Friday, January 08, 2010

Bad, Bad Choices.

Texas isn't exactly known for its mercy toward the poor. Medicaid is almost impossible to get onto here, food stamps are even tougher, and medical services for people too rich for Medicaid and too poor to afford a doc are practically nonexistent. As bad as my state's attitude is, though, there are states that are even worse--and those states send their neurosurgical patients straight to the Sunnydale CCU.

She was a great-grandmother and not even fifty. Three decades of poor nutrition, nonexistant dentistry, crappy medical care for her hepatitis, and cooking meth to feed her ever-growing number of kids had left her in quite a state. She came to us with three abscesses in her brain, a pseudoaneurysm in one carotid artery, and a mycotic aneurysm that had blown out in a spectacular manner, leaving her mostly unresponsive. We put her on three different antibiotics, two different drips to keep her blood pressure up, and clipped off what we could of the aneurysm.

Her family kept showing up, all of them living in one room of the short-rate motel two blocks from the hospital, all cranked out of their fucking minds. Not a one of them, except her youngest daughter, had the slightest idea that things might be really, really touchy and bad. Nobody seemed to understand that no, she wasn't in a coma, and she wasn't just going to wake up and ask for a Coke if they talked to her. Eventually, either because they ran out of money or ran out of meth, they all went back whence they came--except for her youngest daughter.

She'd taken care of Mama for the last three years, in between taking care of her own firstborn and getting pregnant with a second. When Mama didn't take her lactulose and her ammonia went up into the one-twenties, it was Youngest Daughter that called the meatwagon and got her to County. When Mama's meth lab blew up in her face a few years ago, it was Daughter who learned how to change the bandages on Mama's arms.

Daughter, contrary to what I expected, was incredibly sharp. Ignorant as hell, but by no means stupid. She had no clue as to what the basic anatomy or processes of the human body were, but once I explained things to her in fairly simple terms, she caught on immediately. More than that, she drew the correct conclusions about what was happening to Mama and what was going to happen, and was sensible about them.

I thought about her--the daughter--last night when I couldn't sleep. The odds are against you from the get-go if your mom had her first kid at fourteen and those kids have kids that are as old as you, her last child. Between the amphetamines, the men coming and going, the near-certainty of domestic violence, the lack of cash for groceries, it would've been easy for her to have had five kids by eighteen rather than just two, and that last with a guy who seemed pretty stable. Not one person in a hundred would be able to get past the handicap of being a poor, Midwestern, meth-cooking-trailer-trash-high-school-dropout statistic, but at least she had brains.

At one point, as we were talking about Mama's chances of survival (dismal) with her family, I wanted to grab Daughter and drag her out into the hall. "Ditch the weed until you can piss clean for a drug test," I wanted to say, "then get your GED and have somebody watch your kids while you do a two-year RN program. You can earn seventy grand a year, get out of that shithole you're living in, and send your kids to college. You're an extraordinarily smart woman. You can *do* this."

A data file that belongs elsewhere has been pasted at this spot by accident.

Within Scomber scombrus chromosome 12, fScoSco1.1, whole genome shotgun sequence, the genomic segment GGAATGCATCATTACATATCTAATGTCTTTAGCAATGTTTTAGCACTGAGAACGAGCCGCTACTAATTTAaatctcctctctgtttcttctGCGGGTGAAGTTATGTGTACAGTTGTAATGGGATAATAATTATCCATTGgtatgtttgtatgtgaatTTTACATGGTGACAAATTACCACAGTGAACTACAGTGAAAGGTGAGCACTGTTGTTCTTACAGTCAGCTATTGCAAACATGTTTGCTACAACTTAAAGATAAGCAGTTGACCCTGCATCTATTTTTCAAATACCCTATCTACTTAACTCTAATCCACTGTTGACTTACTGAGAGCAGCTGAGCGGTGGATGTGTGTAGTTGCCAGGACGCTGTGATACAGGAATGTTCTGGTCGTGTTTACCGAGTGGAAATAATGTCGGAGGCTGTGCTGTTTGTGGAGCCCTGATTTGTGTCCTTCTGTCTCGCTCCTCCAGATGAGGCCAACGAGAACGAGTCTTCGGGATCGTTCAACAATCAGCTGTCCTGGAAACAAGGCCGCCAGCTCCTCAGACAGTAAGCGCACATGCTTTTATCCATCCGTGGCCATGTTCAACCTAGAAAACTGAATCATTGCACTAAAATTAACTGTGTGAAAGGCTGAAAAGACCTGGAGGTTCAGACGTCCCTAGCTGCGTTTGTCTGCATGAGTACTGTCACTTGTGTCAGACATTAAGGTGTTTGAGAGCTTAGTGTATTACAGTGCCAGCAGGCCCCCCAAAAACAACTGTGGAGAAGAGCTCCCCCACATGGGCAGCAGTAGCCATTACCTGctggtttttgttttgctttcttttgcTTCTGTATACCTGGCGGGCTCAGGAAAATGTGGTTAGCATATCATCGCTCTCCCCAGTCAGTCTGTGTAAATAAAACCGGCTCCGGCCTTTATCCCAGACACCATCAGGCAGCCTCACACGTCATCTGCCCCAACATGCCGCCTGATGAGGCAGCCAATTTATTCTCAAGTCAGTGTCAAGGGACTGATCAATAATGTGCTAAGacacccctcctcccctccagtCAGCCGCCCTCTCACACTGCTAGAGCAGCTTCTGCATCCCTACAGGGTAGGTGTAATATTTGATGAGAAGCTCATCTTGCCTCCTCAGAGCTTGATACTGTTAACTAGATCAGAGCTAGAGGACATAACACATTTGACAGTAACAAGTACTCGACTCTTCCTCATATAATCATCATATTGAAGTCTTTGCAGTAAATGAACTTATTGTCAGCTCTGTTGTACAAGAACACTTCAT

Maybe I will, if she's there when I get back.


13 comments:

Anonymous said...

That could be the best thing that's ever happened to her. Even if she doesn't do it right away, you might plant a seed...

Anonymous said...

You are right about the way Texas is. I see it everyday.

molly said...

I'd say do it. What could either of you possibly have to lose?

AtYourCervix said...

Do it. Seriously. If she has the potential and the brains, she can finally get ahead.

anonymousrn said...

Sometimes knowing someone else (a perfect stranger) thinks you can do it could be what makes for her to believe she can do it. We can only hope, for her and for her little ones...

me said...

Do it ~

Elizabeth said...

Do it. Even if she doesn't change things now, she will think about what you have said for the rest of her life. And it will make a difference.

danielle said...

Go for it!! What can it hurt???!!! We had the 14 year old with the baby in the NICU for weeks. She came back to visit to tell us that because of us, she actually flaunted her family's expectations and returned to HS becuase she wants to be a nurse!!! Who knows how far she will really go - but hopefully, at the very least, a HS diploma!

Uro*MA said...

I agree with the rest! You never know who's life you can change by one conversation and a little faith. This could most definately be the best thing that ever happened to her and her children. However, if she doesn't take the advice, at least you know you tried...

~Uro*ma

Homemaker Man said...

You have to do it. You've seen the need for it and you know what to say. It's become your responsibility, if you get the chance.

marie from akron said...

Do it. I'm working on a BSN/RN right now thanks to some frank talk from an aunt about 14 months ago. Sometimes you just need a kick in the pants. Wish I'd gotten mine when I was younger!

Laura said...

To join the chorus, talk to her if you still can. You might be the first person to ever tell her that her life could be worth something and that she has options.

woolywoman said...

Do it. My life was never that far down the rathole, but it was one conversation ( actually, more like a talking to) with one person that made me wake up stop drifting through life. A cop, actually, and I wish I knew who he was, because I'd like to thank him.